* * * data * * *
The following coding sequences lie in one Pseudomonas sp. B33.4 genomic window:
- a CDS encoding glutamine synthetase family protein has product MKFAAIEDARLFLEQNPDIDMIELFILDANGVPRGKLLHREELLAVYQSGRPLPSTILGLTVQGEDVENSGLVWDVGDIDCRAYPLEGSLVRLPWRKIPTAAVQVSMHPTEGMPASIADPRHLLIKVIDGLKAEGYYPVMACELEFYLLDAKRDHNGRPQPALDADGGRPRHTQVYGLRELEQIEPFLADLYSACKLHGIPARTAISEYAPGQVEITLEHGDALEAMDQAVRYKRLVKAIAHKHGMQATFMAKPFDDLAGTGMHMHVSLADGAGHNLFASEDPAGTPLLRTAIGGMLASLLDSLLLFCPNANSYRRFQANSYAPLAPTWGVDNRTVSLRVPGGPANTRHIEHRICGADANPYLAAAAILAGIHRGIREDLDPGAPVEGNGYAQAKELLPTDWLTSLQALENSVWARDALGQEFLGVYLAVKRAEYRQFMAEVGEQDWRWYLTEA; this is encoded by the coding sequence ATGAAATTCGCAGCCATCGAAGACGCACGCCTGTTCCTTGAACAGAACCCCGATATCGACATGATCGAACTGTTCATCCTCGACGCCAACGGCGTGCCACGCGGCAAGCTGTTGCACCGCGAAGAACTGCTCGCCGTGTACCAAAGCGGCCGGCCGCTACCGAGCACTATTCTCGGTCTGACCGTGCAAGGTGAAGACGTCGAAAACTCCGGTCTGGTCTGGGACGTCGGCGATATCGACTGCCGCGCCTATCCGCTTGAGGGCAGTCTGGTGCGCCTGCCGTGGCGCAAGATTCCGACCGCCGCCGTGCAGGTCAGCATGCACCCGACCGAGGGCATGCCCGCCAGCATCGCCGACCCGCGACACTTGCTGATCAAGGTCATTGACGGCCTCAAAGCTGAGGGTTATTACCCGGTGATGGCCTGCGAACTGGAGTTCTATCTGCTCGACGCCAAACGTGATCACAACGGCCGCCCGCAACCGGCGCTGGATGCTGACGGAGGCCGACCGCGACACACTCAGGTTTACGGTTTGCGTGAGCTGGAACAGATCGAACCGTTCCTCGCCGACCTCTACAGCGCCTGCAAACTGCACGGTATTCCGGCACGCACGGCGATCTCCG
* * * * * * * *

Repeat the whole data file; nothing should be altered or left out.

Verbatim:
The following coding sequences lie in one Pseudomonas sp. B33.4 genomic window:
- a CDS encoding glutamine synthetase family protein has product MKFAAIEDARLFLEQNPDIDMIELFILDANGVPRGKLLHREELLAVYQSGRPLPSTILGLTVQGEDVENSGLVWDVGDIDCRAYPLEGSLVRLPWRKIPTAAVQVSMHPTEGMPASIADPRHLLIKVIDGLKAEGYYPVMACELEFYLLDAKRDHNGRPQPALDADGGRPRHTQVYGLRELEQIEPFLADLYSACKLHGIPARTAISEYAPGQVEITLEHGDALEAMDQAVRYKRLVKAIAHKHGMQATFMAKPFDDLAGTGMHMHVSLADGAGHNLFASEDPAGTPLLRTAIGGMLASLLDSLLLFCPNANSYRRFQANSYAPLAPTWGVDNRTVSLRVPGGPANTRHIEHRICGADANPYLAAAAILAGIHRGIREDLDPGAPVEGNGYAQAKELLPTDWLTSLQALENSVWARDALGQEFLGVYLAVKRAEYRQFMAEVGEQDWRWYLTEA; this is encoded by the coding sequence ATGAAATTCGCAGCCATCGAAGACGCACGCCTGTTCCTTGAACAGAACCCCGATATCGACATGATCGAACTGTTCATCCTCGACGCCAACGGCGTGCCACGCGGCAAGCTGTTGCACCGCGAAGAACTGCTCGCCGTGTACCAAAGCGGCCGGCCGCTACCGAGCACTATTCTCGGTCTGACCGTGCAAGGTGAAGACGTCGAAAACTCCGGTCTGGTCTGGGACGTCGGCGATATCGACTGCCGCGCCTATCCGCTTGAGGGCAGTCTGGTGCGCCTGCCGTGGCGCAAGATTCCGACCGCCGCCGTGCAGGTCAGCATGCACCCGACCGAGGGCATGCCCGCCAGCATCGCCGACCCGCGACACTTGCTGATCAAGGTCATTGACGGCCTCAAAGCTGAGGGTTATTACCCGGTGATGGCCTGCGAACTGGAGTTCTATCTGCTCGACGCCAAACGTGATCACAACGGCCGCCCGCAACCGGCGCTGGATGCTGACGGAGGCCGACCGCGACACACTCAGGTTTACGGTTTGCGTGAGCTGGAACAGATCGAACCGTTCCTCGCCGACCTCTACAGCGCCTGCAAACTGCACGGTATTCCGGCACGCACGGCGATCTCCG